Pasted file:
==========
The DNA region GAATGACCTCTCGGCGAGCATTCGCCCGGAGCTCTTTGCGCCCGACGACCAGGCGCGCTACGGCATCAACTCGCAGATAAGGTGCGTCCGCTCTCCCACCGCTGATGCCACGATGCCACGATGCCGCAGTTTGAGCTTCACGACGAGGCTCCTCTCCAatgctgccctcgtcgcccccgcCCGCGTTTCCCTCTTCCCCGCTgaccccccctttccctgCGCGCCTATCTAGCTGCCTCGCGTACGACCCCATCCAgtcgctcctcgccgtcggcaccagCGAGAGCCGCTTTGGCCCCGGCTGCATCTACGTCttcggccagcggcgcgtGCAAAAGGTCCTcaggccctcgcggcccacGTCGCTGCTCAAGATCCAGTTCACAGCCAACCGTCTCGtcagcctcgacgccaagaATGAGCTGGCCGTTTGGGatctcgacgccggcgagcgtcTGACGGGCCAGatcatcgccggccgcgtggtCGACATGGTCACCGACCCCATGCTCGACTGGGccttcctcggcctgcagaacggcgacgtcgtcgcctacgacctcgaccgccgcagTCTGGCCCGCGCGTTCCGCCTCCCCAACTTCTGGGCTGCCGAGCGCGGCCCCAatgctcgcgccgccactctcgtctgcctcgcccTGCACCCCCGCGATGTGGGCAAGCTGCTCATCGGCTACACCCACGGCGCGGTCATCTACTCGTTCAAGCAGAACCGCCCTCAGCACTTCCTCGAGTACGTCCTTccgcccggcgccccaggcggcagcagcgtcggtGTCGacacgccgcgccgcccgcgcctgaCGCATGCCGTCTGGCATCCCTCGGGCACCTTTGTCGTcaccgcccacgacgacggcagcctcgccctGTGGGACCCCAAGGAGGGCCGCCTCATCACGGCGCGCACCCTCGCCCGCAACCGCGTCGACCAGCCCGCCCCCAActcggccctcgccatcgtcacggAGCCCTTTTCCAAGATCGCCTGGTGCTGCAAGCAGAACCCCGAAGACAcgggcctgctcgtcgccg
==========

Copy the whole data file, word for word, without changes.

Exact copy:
The DNA region GAATGACCTCTCGGCGAGCATTCGCCCGGAGCTCTTTGCGCCCGACGACCAGGCGCGCTACGGCATCAACTCGCAGATAAGGTGCGTCCGCTCTCCCACCGCTGATGCCACGATGCCACGATGCCGCAGTTTGAGCTTCACGACGAGGCTCCTCTCCAatgctgccctcgtcgcccccgcCCGCGTTTCCCTCTTCCCCGCTgaccccccctttccctgCGCGCCTATCTAGCTGCCTCGCGTACGACCCCATCCAgtcgctcctcgccgtcggcaccagCGAGAGCCGCTTTGGCCCCGGCTGCATCTACGTCttcggccagcggcgcgtGCAAAAGGTCCTcaggccctcgcggcccacGTCGCTGCTCAAGATCCAGTTCACAGCCAACCGTCTCGtcagcctcgacgccaagaATGAGCTGGCCGTTTGGGatctcgacgccggcgagcgtcTGACGGGCCAGatcatcgccggccgcgtggtCGACATGGTCACCGACCCCATGCTCGACTGGGccttcctcggcctgcagaacggcgacgtcgtcgcctacgacctcgaccgccgcagTCTGGCCCGCGCGTTCCGCCTCCCCAACTTCTGGGCTGCCGAGCGCGGCCCCAatgctcgcgccgccactctcgtctgcctcgcccTGCACCCCCGCGATGTGGGCAAGCTGCTCATCGGCTACACCCACGGCGCGGTCATCTACTCGTTCAAGCAGAACCGCCCTCAGCACTTCCTCGAGTACGTCCTTccgcccggcgccccaggcggcagcagcgtcggtGTCGacacgccgcgccgcccgcgcctgaCGCATGCCGTCTGGCATCCCTCGGGCACCTTTGTCGTcaccgcccacgacgacggcagcctcgccctGTGGGACCCCAAGGAGGGCCGCCTCATCACGGCGCGCACCCTCGCCCGCAACCGCGTCGACCAGCCCGCCCCCAActcggccctcgccatcgtcacggAGCCCTTTTCCAAGATCGCCTGGTGCTGCAAGCAGAACCCCGAAGACAcgggcctgctcgtcgccg